Author
David Mulder

David Mulder

Associate

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Author
David Mulder

David Mulder

Associate

Read More

11 March 2020

High Point v KPN: Central limitation of SEP can be contrary to due process of law

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On 14 February 2020 the Supreme Court rendered a final judgment in the case of High Point v KPN, ECLI:NL:HR:2020:258. The Supreme Court upheld the Court of Appeal’s judgment that the central limitation by High Point of its standard essential patent could not affect the outcome of the case in appeal, as such would have been contrary to the principle of due process of law. The Court of Appeal was therefore right not to consider the patent in amended form.

This judgment already concerns the second judgment of the Supreme Court in the proceedings between High Point and KPN. The first writ of summons dates all the way back to 30 October 2009, on which day High Point SARL (High Point) first brought this case for infringement of its standard essential patent EP 0 522 772 (EP '772) against Dutch telecom provider KPN B.V. (KPN).

With its judgment of 15 September 2010, the District Court of The Hague revoked EP ‘772 due to added matter. In appeal, after the first and only round of written statements – but before the oral hearing – High Point tried limiting its patent through a number of auxiliary requests. KPN objected against the admissibility of High Point’s auxiliary requests in light of the principle of due process of law. It follows from settled Dutch case law that amendments of claims in legal proceedings in appeal (not just patent cases, but all kinds of cases), should be done no later than with the first written statement of a party in appeal. Consequently, High Point’s auxiliary requests were found inadmissible.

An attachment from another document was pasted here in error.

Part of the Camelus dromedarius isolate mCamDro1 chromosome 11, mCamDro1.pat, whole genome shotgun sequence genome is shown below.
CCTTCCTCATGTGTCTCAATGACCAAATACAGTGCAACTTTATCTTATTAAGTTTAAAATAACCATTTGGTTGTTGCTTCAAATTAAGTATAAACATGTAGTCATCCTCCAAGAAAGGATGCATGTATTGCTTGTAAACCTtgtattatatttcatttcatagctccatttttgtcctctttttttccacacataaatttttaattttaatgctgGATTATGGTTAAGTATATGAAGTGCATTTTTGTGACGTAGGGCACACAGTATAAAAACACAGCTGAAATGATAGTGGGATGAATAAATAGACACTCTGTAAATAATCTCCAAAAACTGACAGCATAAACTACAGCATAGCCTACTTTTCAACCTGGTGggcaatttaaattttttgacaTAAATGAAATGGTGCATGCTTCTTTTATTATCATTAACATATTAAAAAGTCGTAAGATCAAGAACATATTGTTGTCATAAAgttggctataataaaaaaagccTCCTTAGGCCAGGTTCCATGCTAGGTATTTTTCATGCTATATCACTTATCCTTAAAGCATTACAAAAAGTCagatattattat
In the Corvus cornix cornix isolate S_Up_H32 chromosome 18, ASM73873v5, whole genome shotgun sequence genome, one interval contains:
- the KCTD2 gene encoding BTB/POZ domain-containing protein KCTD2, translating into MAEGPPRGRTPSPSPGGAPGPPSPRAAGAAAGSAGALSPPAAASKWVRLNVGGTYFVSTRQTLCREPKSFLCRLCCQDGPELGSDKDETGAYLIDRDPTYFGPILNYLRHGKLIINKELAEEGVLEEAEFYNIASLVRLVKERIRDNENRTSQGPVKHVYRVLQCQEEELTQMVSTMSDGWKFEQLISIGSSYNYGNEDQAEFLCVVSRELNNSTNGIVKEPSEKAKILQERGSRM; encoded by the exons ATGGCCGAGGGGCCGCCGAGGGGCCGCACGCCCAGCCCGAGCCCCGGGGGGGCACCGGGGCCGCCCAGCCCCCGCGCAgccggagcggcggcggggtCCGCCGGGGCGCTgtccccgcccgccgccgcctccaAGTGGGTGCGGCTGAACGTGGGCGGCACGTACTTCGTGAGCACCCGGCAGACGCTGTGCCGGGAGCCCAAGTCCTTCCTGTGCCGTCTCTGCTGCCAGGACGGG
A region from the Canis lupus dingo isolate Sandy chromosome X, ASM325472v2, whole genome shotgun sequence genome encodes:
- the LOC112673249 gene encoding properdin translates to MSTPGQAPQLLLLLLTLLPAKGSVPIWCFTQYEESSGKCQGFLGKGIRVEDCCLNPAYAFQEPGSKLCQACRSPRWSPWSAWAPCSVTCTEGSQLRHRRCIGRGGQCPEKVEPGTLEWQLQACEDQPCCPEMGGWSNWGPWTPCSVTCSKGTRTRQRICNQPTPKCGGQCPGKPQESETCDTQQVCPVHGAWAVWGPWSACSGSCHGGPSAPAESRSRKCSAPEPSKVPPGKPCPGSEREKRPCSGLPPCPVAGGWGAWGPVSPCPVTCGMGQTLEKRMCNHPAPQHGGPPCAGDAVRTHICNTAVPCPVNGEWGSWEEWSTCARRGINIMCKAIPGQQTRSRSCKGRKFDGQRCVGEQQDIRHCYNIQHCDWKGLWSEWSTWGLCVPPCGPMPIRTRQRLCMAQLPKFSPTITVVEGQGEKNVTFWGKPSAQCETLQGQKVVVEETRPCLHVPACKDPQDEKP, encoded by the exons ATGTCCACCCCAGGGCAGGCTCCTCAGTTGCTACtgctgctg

In the first proceedings in cassation, the Supreme Court upheld the inadmissibility of the auxiliary requests. With reference to judgments in other Member States to the European Patent Convention (EPC), the Supreme Court explained that article 138 (3) EPC remains subject to national procedural rules. Hence, the auxiliary could be found inadmissible indeed.

Further to this judgment of the Supreme Court, the case was referred back to the Court of Appeal for a final judgment, where High Point tried limiting its claims again, this time through a central limitation at the European Patent Office (EPO). According to High Point, a central limitation would affect the national proceedings, as the (broader) patent invoked no longer existed. The Court of Appeal also dismissed these arguments. According to the Court of Appeal, the central limitation was merely meant to circumvent the court’s dismissal of the auxiliary requests and was therefore contrary to the principles of due process as well.

With its second judgment in cassation of 14 February 2020, the Supreme Court upheld that judgment too. According to the Supreme Court, High Point’s reference to the central limitation should be interpreted as a new circumstance which High Point tried relying on. Similar to the amendment of its claim through its initial auxiliary requests, if this reference had been permitted, it would force the Court of Appeal to decide on arguments first brought to the court’s attention at the last stage of the appeal. Accordingly, the Court of Appeal was right in dismissing this reference in light of the principles of due process.

The Supreme Court however, as a final remark, also mentioned that the District Court only revoked the original (broader) patent and not the patent in its limited form after the central limitation. The central limited patent has therefore not been subject yet to any legal proceedings in The Netherlands. High Point may therefore still rely on the central limited patent in new infringement proceedings against KPN. To be continued?
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